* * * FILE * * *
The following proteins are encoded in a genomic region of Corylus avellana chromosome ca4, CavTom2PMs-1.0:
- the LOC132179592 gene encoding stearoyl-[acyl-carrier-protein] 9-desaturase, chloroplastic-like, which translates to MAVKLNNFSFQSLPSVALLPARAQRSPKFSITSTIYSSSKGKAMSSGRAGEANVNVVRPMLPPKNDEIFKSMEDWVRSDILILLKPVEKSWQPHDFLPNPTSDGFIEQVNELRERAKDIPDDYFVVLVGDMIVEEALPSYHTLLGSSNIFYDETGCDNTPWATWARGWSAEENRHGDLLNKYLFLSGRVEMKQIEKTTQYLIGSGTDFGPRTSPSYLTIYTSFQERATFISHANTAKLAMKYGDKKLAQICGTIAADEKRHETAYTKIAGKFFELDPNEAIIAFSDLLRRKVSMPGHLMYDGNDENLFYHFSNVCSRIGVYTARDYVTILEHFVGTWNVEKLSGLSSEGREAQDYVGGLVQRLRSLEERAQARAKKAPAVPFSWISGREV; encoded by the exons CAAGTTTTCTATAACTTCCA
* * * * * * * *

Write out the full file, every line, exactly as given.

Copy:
The following proteins are encoded in a genomic region of Corylus avellana chromosome ca4, CavTom2PMs-1.0:
- the LOC132179592 gene encoding stearoyl-[acyl-carrier-protein] 9-desaturase, chloroplastic-like, which translates to MAVKLNNFSFQSLPSVALLPARAQRSPKFSITSTIYSSSKGKAMSSGRAGEANVNVVRPMLPPKNDEIFKSMEDWVRSDILILLKPVEKSWQPHDFLPNPTSDGFIEQVNELRERAKDIPDDYFVVLVGDMIVEEALPSYHTLLGSSNIFYDETGCDNTPWATWARGWSAEENRHGDLLNKYLFLSGRVEMKQIEKTTQYLIGSGTDFGPRTSPSYLTIYTSFQERATFISHANTAKLAMKYGDKKLAQICGTIAADEKRHETAYTKIAGKFFELDPNEAIIAFSDLLRRKVSMPGHLMYDGNDENLFYHFSNVCSRIGVYTARDYVTILEHFVGTWNVEKLSGLSSEGREAQDYVGGLVQRLRSLEERAQARAKKAPAVPFSWISGREV; encoded by the exons CAAGTTTTCTATAACTTCCA